$obj->trace( [$level] )
	   Inherited, see "Error handling" in Mail::Reporter

	   Inherited, see "Error handling" in Mail::Reporter

       Extends "Cleanup" in Mail::Reporter.

	   Inherited, see "Cleanup" in Mail::Reporter

   Ordered header fields
       Many Perl implementations make a	big mistake by disturbing the order of
       header fields.  For some	fields (especially the resent groups, see
       Mail::Message::Head::ResentGroup) the order shall be maintained.

       MailBox will keep the order of the fields as they were found in the
       source.	When your add a	new field, it will be added at the end.	 If
       your replace a field with a new value, it will stay in the original

   Head	class implementation
       The header of a MIME message object contains a set of lines, which are
       called fields (by default represented by	Mail::Message::Field objects).
       Dependent on the	situation, the knowledge about the fields can be in
       one of three situations,	each represented by a sub-class	of this

       o   Mail::Message::Head::Complete

	   In this case, it is sure that all knowledge about the header	is
	   available.  When you	get() information from the header and it is
	   not there, it will never be there.

       o   Mail::Message::Head::Subset

	   There is no certainty whether all header lines are known (probably
	   not).  This may be caused as	result of reading a fast index file,
	   as described	in Mail::Box::MH::Index.  The object is	automatically
	   transformed into a Mail::Message::Head::Complete when all header
	   lines must be known.

       o   Mail::Message::Head::Partial

	   A partial header is like a subset header: probably the header is
	   incomplete.	The means that you are not sure	whether	a get()	for a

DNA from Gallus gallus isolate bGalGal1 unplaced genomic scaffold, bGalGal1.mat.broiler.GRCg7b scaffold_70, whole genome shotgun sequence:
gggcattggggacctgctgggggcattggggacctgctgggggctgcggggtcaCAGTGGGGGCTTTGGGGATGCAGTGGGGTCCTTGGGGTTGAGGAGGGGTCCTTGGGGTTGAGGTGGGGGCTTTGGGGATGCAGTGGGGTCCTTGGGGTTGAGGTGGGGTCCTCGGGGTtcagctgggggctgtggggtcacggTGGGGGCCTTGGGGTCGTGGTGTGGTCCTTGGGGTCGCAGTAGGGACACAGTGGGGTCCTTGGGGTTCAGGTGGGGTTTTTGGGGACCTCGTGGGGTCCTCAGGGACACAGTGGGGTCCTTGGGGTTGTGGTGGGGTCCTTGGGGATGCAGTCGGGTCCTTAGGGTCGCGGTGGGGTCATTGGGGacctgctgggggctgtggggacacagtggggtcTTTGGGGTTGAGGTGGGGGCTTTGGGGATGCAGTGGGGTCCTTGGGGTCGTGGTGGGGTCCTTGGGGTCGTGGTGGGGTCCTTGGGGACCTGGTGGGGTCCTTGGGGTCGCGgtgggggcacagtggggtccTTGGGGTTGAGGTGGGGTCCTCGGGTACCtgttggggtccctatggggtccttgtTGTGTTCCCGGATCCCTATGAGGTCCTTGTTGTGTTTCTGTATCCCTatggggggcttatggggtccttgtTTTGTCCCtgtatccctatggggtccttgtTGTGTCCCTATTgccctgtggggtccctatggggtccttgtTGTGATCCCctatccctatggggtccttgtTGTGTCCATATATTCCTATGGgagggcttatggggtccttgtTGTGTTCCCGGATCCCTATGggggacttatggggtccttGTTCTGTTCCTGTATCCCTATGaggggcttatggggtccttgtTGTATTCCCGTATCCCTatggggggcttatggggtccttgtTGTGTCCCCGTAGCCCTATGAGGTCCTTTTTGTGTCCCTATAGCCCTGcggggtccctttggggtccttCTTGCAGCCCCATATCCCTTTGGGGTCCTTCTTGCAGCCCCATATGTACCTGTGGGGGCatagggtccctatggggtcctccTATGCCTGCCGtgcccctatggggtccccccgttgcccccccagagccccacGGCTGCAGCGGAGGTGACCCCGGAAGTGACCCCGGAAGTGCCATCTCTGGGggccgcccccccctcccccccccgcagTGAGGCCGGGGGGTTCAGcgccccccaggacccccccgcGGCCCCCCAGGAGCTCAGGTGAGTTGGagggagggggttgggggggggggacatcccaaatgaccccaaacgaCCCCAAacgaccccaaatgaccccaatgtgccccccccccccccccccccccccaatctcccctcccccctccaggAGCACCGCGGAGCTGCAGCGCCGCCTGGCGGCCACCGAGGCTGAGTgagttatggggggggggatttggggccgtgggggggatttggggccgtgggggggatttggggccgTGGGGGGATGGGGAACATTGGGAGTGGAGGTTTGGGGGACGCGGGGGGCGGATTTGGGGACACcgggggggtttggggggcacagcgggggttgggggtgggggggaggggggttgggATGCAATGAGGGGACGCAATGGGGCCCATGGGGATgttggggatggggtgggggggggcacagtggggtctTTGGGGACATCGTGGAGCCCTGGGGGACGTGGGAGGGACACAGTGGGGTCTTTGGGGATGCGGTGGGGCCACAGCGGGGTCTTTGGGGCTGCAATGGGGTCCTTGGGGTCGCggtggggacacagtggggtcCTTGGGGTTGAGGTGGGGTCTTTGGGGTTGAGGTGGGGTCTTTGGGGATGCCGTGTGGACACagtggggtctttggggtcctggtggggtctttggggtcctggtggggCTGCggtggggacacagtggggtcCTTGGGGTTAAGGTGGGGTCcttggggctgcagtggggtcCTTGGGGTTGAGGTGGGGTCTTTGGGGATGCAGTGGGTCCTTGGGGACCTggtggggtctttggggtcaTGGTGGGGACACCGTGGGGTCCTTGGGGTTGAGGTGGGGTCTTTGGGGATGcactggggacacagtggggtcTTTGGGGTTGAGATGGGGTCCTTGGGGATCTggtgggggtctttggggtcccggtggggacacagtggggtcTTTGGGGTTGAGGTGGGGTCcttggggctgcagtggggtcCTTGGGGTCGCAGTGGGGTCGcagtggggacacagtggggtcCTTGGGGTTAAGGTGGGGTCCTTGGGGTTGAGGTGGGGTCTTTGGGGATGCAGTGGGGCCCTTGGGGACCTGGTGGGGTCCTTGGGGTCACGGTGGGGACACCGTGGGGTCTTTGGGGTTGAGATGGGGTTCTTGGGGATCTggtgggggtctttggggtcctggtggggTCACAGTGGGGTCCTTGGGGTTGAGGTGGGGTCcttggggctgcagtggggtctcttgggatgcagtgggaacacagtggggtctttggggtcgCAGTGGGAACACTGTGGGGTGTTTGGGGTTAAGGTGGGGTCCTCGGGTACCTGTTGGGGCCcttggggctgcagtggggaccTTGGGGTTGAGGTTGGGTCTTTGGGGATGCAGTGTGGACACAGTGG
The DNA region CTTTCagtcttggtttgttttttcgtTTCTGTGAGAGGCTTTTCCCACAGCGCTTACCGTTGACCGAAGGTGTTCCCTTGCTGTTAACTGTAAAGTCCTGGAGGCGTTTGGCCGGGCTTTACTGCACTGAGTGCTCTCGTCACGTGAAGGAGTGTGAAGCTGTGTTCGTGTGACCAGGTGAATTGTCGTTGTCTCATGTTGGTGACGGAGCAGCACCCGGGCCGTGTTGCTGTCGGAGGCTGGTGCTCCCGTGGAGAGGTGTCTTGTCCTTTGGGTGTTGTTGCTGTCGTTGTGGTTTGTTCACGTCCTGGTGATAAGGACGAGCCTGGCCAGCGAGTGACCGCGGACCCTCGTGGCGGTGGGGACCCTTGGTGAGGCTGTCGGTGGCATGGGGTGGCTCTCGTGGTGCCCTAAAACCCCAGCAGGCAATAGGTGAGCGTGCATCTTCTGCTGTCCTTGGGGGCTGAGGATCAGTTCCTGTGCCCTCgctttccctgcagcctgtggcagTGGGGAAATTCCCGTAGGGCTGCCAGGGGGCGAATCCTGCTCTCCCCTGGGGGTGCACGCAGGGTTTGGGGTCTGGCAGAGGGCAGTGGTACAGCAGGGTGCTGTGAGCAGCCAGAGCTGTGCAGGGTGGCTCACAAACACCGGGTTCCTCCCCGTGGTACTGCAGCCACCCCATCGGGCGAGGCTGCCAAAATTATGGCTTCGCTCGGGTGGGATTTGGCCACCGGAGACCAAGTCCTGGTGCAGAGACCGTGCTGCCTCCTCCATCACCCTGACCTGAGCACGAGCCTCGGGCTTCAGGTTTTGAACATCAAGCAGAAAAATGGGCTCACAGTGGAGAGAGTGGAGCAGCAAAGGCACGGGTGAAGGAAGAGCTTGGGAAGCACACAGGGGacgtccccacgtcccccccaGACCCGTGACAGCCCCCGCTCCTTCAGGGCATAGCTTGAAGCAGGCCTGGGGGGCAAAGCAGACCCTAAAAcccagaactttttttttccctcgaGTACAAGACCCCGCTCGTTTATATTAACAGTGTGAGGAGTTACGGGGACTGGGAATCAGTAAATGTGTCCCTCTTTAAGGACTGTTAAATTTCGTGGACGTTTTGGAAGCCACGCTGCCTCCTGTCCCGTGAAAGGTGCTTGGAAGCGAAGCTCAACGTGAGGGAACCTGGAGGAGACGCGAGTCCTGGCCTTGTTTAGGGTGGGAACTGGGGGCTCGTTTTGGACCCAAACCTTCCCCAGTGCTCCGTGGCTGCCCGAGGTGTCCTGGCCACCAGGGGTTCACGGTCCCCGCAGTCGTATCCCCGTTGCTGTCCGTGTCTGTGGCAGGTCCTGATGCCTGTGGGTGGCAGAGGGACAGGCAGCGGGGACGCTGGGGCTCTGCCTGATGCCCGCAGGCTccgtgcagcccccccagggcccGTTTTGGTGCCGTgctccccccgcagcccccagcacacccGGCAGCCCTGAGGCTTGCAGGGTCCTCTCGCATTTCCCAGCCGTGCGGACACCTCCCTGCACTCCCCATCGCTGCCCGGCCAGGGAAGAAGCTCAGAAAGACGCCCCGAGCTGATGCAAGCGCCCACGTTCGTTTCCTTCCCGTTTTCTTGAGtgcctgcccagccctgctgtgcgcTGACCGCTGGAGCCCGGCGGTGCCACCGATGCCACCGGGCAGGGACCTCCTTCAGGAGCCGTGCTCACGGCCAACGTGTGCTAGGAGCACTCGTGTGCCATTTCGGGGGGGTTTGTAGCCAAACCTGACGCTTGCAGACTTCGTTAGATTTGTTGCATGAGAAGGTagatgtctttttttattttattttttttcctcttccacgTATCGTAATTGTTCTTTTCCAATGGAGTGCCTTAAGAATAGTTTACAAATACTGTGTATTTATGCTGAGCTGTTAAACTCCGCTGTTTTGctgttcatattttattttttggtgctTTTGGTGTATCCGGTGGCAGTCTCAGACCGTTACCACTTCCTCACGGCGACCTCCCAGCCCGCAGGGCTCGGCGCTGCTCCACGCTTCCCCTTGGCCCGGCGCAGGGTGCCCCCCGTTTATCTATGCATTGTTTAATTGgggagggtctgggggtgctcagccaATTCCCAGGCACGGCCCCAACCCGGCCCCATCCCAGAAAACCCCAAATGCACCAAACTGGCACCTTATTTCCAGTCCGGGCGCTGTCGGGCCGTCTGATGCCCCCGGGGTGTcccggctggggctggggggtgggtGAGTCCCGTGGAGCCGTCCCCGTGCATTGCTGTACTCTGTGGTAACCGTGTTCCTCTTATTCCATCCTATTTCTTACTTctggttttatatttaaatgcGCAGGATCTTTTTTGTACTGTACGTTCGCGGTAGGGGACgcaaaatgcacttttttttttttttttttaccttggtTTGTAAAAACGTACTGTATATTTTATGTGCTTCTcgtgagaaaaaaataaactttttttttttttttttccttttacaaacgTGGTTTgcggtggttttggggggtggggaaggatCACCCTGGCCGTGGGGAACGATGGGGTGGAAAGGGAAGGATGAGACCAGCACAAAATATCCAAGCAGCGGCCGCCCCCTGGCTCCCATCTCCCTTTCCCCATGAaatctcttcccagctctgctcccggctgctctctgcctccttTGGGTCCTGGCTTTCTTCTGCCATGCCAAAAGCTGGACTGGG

field fails because the field is not	a part of the message or that
	   it fails because it is not yet known	to the program.	 Where the
	   subset header knows where to	get the	other fields, the partial
	   header does not know	it.  It	cannot hide its	imperfection.

       o   Mail::Message::Head::Delayed

	   In this case, there is no single field known.  Access to this
	   header will always trigger the loading of the full header.

   Subsets of header fields
       Message headers can be quite large, and therefore MailBox provides
       simplified access to some subsets of information.  You can grab these
       sets of fields together,	create and delete them as group.

       On the moment, the following sets are defined:

       o   Mail::Message::Head::ResentGroup

	   A resent group is a set of fields which is used to log one step in
	   the transmission of the message from	the original sender to the

	   Each	step adds a set	of headers to indicate when the	message	was
	   received and	how it was forwarded (without modification).  These
	   fields are best created using Mail::Message::bounce().

       o   Mail::Message::Head::ListGroup

	   Fields which	are used to administer and log mailing list activity.
	   Mailing list	software has to	play trics with	the original message
	   to be able to get the reply on that message back to the mailing
	   list.  Usually a large number of lines are added.

       o   Mail::Message::Head::SpamGroup

	   A set of fields which contains header fields	which are produced by
	   spam	detection software.  You may want to remove these fields when
	   you store a message for a longer period of time.

       Error: Package $package does not	implement $method.
	   Fatal error:	the specific package (or one of	its superclasses) does
	   not implement this method where it should. This message means that
	   some	other related classes do implement this	method however the
	   class at hand does not.  Probably you should	investigate this and
	   probably inform the author of the package.

       This module is part of Mail-Message distribution	version	3.009, built
       on February 07, 2020. Website:

       Copyrights 2001-2020 by [Mark Overmeer <>]. For other
       contributors see	ChangeLog.

       This program is free software; you can redistribute it and/or modify it
       under the same terms as Perl itself.  See

perl v5.32.0			  2020-02-07		Mail::Message::Head(3)


Want to link to this manual page? Use this URL:

home | help